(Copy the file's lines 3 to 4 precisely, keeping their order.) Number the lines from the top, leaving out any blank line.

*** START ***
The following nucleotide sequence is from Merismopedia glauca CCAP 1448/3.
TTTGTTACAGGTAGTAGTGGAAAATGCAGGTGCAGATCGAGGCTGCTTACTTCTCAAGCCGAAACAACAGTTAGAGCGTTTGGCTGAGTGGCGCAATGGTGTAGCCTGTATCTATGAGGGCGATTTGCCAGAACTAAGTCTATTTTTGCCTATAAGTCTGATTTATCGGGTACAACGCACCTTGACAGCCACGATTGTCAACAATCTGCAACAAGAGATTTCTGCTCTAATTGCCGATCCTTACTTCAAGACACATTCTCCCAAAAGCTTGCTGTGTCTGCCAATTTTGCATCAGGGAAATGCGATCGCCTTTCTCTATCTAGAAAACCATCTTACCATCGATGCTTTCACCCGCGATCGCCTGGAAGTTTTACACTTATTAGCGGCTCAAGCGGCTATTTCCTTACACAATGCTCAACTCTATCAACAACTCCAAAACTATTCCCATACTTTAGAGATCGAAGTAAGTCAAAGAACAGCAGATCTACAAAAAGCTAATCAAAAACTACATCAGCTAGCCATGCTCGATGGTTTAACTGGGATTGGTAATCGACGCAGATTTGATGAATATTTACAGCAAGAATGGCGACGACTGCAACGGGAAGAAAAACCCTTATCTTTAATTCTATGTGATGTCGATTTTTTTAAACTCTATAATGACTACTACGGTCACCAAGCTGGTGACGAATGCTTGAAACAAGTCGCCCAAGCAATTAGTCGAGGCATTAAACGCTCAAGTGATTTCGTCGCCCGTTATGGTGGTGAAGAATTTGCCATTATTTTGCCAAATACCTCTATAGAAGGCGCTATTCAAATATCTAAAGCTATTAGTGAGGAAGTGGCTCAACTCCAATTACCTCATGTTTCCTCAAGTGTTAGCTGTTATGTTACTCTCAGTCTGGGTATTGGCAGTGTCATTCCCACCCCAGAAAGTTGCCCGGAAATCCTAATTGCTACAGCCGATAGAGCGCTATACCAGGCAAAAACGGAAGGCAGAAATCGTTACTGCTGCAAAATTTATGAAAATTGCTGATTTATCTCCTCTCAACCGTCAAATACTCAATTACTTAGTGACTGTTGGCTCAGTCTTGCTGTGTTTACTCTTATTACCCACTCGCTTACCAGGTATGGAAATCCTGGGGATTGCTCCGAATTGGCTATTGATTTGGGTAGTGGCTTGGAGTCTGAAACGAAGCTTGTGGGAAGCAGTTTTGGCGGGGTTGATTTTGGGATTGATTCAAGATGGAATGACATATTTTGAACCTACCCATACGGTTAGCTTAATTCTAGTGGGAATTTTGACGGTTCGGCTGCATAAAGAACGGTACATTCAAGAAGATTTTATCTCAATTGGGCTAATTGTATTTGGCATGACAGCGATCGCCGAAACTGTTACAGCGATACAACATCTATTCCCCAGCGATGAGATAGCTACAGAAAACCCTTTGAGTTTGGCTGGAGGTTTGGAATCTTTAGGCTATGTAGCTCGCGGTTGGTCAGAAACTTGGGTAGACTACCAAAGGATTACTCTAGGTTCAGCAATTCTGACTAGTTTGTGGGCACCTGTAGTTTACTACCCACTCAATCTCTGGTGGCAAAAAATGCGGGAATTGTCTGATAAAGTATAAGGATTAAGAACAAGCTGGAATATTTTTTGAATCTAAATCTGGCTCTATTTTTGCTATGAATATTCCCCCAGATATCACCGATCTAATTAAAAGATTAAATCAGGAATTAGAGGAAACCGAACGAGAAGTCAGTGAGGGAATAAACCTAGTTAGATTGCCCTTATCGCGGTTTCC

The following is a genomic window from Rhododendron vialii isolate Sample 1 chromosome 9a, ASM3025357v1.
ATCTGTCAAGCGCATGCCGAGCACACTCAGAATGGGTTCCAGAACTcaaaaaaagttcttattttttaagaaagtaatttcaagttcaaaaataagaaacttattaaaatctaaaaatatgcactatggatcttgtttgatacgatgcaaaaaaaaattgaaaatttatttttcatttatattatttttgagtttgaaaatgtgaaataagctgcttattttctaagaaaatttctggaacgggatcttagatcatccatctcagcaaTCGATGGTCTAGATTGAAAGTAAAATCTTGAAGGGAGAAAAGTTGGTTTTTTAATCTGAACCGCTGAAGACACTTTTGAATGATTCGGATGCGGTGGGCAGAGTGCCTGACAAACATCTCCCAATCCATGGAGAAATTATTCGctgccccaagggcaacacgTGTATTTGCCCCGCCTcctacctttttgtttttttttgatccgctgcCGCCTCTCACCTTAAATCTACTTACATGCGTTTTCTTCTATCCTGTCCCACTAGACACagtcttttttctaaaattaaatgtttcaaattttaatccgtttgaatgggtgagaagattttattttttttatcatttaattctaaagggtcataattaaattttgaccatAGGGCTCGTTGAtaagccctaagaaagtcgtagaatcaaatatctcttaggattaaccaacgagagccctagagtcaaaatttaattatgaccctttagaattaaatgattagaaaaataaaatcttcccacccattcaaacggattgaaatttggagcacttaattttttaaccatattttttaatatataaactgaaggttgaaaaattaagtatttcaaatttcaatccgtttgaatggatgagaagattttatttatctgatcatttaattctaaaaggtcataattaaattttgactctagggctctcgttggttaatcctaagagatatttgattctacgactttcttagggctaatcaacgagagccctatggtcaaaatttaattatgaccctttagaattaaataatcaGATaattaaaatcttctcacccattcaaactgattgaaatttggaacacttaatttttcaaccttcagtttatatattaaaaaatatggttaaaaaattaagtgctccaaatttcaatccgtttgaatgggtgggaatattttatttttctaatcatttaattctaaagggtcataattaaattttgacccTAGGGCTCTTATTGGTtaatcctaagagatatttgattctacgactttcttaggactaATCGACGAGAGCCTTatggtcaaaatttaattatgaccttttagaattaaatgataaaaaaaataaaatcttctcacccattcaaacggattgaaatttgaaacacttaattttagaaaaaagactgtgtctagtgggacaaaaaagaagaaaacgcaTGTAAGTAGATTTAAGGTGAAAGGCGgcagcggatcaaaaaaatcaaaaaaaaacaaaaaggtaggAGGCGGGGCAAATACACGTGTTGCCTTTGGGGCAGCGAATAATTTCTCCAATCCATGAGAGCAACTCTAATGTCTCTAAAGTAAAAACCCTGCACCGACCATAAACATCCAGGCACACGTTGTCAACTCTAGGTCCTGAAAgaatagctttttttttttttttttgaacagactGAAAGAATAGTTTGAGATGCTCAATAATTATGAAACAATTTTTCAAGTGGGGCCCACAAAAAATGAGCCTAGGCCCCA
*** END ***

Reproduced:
The following is a genomic window from Rhododendron vialii isolate Sample 1 chromosome 9a, ASM3025357v1.
ATCTGTCAAGCGCATGCCGAGCACACTCAGAATGGGTTCCAGAACTcaaaaaaagttcttattttttaagaaagtaatttcaagttcaaaaataagaaacttattaaaatctaaaaatatgcactatggatcttgtttgatacgatgcaaaaaaaaattgaaaatttatttttcatttatattatttttgagtttgaaaatgtgaaataagctgcttattttctaagaaaatttctggaacgggatcttagatcatccatctcagcaaTCGATGGTCTAGATTGAAAGTAAAATCTTGAAGGGAGAAAAGTTGGTTTTTTAATCTGAACCGCTGAAGACACTTTTGAATGATTCGGATGCGGTGGGCAGAGTGCCTGACAAACATCTCCCAATCCATGGAGAAATTATTCGctgccccaagggcaacacgTGTATTTGCCCCGCCTcctacctttttgtttttttttgatccgctgcCGCCTCTCACCTTAAATCTACTTACATGCGTTTTCTTCTATCCTGTCCCACTAGACACagtcttttttctaaaattaaatgtttcaaattttaatccgtttgaatgggtgagaagattttattttttttatcatttaattctaaagggtcataattaaattttgaccatAGGGCTCGTTGAtaagccctaagaaagtcgtagaatcaaatatctcttaggattaaccaacgagagccctagagtcaaaatttaattatgaccctttagaattaaatgattagaaaaataaaatcttcccacccattcaaacggattgaaatttggagcacttaattttttaaccatattttttaatatataaactgaaggttgaaaaattaagtatttcaaatttcaatccgtttgaatggatgagaagattttatttatctgatcatttaattctaaaaggtcataattaaattttgactctagggctctcgttggttaatcctaagagatatttgattctacgactttcttagggctaatcaacgagagccctatggtcaaaatttaattatgaccctttagaattaaataatcaGATaattaaaatcttctcacccattcaaactgattgaaatttggaacacttaatttttcaaccttcagtttatatattaaaaaatatggttaaaaaattaagtgctccaaatttcaatccgtttgaatgggtgggaatattttatttttctaatcatttaattctaaagggtcataattaaattttgacccTAGGGCTCTTATTGGTtaatcctaagagatatttgattctacgactttcttaggactaATCGACGAGAGCCTTatggtcaaaatttaattatgaccttttagaattaaatgataaaaaaaataaaatcttctcacccattcaaacggattgaaatttgaaacacttaattttagaaaaaagactgtgtctagtgggacaaaaaagaagaaaacgcaTGTAAGTAGATTTAAGGTGAAAGGCGgcagcggatcaaaaaaatcaaaaaaaaacaaaaaggtaggAGGCGGGGCAAATACACGTGTTGCCTTTGGGGCAGCGAATAATTTCTCCAATCCATGAGAGCAACTCTAATGTCTCTAAAGTAAAAACCCTGCACCGACCATAAACATCCAGGCACACGTTGTCAACTCTAGGTCCTGAAAgaatagctttttttttttttttttgaacagactGAAAGAATAGTTTGAGATGCTCAATAATTATGAAACAATTTTTCAAGTGGGGCCCACAAAAAATGAGCCTAGGCCCCA